The IBM Mathematical Formula Translating System or briefly, FORTRAN, will comprise a large set of programs to enable the IBM 704 to accept a concise formulation of a problem in terms of a mathematical notation and to produce automatically a high speed 704 program for the solution of the problem. The logic af the 704 is such that, for the first time, programming techniques have been devised which can be applied by an automatic coding system in such a way that an automatically coded problem, which has been concisely stated in a language which does not resemble a machine language, will be executed in about the same time that would be required had the problem been laboriously hand coded. Heretofore, systems which have sought to reduce the job of coding and debugging problems have offered the choice of easy coding and slow execution or laborious coding and fast execution.

Concatenation (at least in the BASIC flavours on the machines found in UK shops back then)

I remember Fareed Zacharias reporting that Angry Birds accounted for some **vast **number of wasted man-hours of productivity.

That’s gotta count for something.

What the Excel Gods have given us, the Angry Birds have taken away…

Some great nominations, for me it was Lotus and WP. Still use the shortcuts in Word and Excel today!

But windows was great for the consumers.

At the end of the day Google and it’s algorithms are the mightiest of them all!

Another vote for VisiCalc.

The first great category killer of the PC age.
People paid thousands for an AppleII just to run a $100 bit of software.
And that they didn’t copyright it allowed a array of clones, copies and competitors to develop (there were dozens and it largely outstood them all) before it got squished by the second great category killer of the PC age.
VisiCalc went bankrupt a bit more than a year after 1-2-3 was released.

I would have thought that Microsoft’s first foray into spreadsheet apps (MasterPlan) which pre-dated Lotus, would refute the notion “Microsoft ripped it off and called it Excel”

The leading spreadsheet has always been determined by the operating system.

Windows is certainly the software that most influenced today’s computer landscape.
But Windows wouldn’t exist if the Apple Macintosh hadn’t been created earlier.
But the Macintosh wouldn’t exist if the Xerox Alto hadn’t been created earlier.
But the Alto wouldn’t exist if NLS hadn’t been created earlier.

NLS was the true origin of much of what we now take for granted in computer interaction: windows, mouse input, WYSIWYG word processing, hypertext, screen sharing, and much more. It’s probably hard for younger computer users today to imagine the computer landscape in the early 1960s, when most computer interaction was via punch cards and line printers. NLS was an almost unbelievably huge leap forward.

For us old people, that interval was quite a difference! Especially us old programming language designers.
John Backus led the FORTRAN team, and he is famous for BNF - Backus Naur Form, which is used to describe the syntax of a programming language, and which we used to feed more or less into lex and yacc to write parsers.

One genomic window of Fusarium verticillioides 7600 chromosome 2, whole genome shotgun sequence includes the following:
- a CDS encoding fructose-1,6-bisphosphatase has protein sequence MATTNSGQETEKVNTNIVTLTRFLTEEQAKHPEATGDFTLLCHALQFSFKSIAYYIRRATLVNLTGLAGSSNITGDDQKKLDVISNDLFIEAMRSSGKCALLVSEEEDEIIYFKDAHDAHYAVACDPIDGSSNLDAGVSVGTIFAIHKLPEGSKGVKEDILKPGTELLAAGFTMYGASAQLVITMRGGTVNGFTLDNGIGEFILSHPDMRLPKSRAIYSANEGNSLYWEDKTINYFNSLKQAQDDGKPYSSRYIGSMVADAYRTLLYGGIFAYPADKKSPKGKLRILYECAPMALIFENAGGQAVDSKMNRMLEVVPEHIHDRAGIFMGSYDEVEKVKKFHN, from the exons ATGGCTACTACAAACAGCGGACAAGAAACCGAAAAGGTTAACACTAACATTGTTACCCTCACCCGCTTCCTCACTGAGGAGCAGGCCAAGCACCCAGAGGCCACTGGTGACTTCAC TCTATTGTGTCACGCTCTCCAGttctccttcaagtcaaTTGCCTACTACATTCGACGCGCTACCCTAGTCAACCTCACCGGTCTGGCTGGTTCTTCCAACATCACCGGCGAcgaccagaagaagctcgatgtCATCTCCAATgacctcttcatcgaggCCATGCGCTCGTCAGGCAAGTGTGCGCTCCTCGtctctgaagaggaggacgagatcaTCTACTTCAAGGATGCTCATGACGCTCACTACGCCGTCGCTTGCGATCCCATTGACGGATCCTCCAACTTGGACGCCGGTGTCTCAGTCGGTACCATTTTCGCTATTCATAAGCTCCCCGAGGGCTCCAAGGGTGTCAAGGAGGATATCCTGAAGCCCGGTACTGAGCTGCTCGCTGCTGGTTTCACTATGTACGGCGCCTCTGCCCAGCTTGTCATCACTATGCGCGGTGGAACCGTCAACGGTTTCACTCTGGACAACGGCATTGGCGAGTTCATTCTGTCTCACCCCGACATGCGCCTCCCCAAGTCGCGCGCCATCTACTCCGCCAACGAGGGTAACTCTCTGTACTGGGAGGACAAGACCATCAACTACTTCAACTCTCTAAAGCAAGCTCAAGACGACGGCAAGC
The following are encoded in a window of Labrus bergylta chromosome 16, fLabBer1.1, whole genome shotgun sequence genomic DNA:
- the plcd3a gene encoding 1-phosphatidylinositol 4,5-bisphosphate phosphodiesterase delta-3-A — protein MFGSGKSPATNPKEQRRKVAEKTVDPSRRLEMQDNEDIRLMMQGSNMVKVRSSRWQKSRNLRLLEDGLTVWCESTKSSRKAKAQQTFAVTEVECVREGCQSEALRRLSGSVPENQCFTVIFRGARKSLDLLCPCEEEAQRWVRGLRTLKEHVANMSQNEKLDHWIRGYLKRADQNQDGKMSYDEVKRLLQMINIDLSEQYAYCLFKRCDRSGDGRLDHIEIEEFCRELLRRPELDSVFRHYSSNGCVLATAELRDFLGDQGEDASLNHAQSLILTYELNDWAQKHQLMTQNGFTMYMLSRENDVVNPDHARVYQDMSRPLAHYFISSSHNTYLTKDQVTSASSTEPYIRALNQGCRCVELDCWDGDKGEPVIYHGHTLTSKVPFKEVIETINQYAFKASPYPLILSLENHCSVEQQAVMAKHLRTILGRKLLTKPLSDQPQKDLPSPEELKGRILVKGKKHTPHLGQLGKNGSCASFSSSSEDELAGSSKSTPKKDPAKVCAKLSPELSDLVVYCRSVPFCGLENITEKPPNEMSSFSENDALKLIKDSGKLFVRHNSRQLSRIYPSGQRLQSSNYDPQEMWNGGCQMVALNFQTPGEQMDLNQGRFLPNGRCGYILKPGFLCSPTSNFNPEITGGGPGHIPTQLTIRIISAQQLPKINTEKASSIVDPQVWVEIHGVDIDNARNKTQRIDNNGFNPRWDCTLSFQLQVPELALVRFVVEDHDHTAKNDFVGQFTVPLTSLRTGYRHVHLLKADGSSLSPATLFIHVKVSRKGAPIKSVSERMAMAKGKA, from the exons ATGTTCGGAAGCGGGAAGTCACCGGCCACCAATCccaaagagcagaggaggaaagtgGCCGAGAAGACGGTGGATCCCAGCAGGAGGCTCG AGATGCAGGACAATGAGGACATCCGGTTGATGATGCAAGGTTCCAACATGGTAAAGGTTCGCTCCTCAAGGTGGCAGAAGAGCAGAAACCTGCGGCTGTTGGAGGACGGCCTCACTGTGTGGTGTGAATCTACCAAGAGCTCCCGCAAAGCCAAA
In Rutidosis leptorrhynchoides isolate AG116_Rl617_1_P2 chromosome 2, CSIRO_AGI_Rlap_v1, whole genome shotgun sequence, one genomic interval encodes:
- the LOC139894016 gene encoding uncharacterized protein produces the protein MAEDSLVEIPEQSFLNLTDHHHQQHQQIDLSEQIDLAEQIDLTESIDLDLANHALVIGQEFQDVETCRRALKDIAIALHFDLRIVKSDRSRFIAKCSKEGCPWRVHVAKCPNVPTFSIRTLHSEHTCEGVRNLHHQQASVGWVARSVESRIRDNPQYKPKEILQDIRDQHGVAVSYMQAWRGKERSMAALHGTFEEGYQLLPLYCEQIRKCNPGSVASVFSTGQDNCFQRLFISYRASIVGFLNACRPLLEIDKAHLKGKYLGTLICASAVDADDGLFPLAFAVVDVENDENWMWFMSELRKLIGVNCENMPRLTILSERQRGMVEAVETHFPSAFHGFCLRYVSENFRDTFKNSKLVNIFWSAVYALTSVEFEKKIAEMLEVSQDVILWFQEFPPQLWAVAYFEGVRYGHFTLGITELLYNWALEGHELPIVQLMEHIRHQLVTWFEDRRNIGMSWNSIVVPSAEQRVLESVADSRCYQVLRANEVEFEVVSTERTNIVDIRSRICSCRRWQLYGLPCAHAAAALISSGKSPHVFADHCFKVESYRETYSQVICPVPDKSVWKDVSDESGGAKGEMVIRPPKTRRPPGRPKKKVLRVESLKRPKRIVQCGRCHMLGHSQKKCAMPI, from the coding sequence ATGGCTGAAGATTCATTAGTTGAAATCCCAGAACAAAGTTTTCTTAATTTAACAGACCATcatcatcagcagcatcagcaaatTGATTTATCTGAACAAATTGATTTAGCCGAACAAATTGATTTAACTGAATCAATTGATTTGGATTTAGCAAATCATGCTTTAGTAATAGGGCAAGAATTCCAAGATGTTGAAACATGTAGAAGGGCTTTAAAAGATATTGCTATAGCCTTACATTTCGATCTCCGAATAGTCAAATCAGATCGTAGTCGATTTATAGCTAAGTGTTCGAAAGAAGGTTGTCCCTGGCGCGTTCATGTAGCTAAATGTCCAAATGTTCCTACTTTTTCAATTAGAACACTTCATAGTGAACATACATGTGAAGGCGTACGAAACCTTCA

I never had the misfortune to code in COBOL, though I knew it, and even quoted Jean Sammet in the presentation I used when I went around looking for jobs after I got my PhD.

But he didn’t pioneer that. Multics, which Richie worked on and gave up in disgust, was written in PL/1, which was a controversial thing to do at the time. I know because my professors at MIT were defending the decision in the early days of Multics which I used in late 1969. In fact C has roots in BCPL, a systems implementation language that ran on Multics.

Although I have previously nominated Visicalc and still stand by it, the different versions of Windows are interesting: versions 1 and 2 were curiosities and didn’t sell at all. Version 3.0 (quickly superseded by 3.1) were monsters that changed personal computing. After that, every second version was an impressive advance. For example, Win95 they tried a big step and fell on their face but Win98 fixed it and was great. Same for

Missed the edit window (#$&^%^&).

Same for ME/XP, Vista/7, 8/10

In my Computer Concepts class, I highlight and talk about many of these that have been mentioned and that I agree with: Xerox Star, Unix/Linux, VisiCalc, Netscape/Mosaic, and even OS/2 (it just didn’t crash, unusual for its time).

However, I want to nominate Bill Gate’s version of BASIC for introducing programming to a whole generation of future entrepreneurs. You turned on your S-100 or TRS-80 or Commodore or Apple or IBM PC and there was something readily accessible and usable by novices. Yes it’s quite “brain damaged” in the lack of structure, but being able to draw simple graphics and tunes was liberating, especially considering the alternative was finding and paying for a compiler (Pascal? ugh) or assembler.

And it was extremely influential, since IBM contracted Gates for its ROM-based version of BASIC, and off-handedly asked him if he knew of a simple disk operating system. By sure luck and good negotiations to resell DOS to anyone, he outmaneuvered IBM, allowed clones to proliferate, and generated enough revenue to develop and grow Windows.

You’re right, of course, about Multics and PL/1, but where that was a dead end, the C/*nix combination and succesors took over the world.

Yeah, I think that was true for all flavors of BASIC that I remember. Without the semicolon, the next PRINT or INPUT statement would print on a new line. With the semicolon, it would just continue at the last screen position. So:


would output:




would output


(Of course – and I’m not sure how many flavors of BASIC allow it, but I seem to recall it being allowed in most dialects of Microsoft BASIC, Commodore BASIC, Applesoft BASIC-- we wouldn’t even use the PRINT statement, but rather a ?, which was an alias shortcut for PRINT.)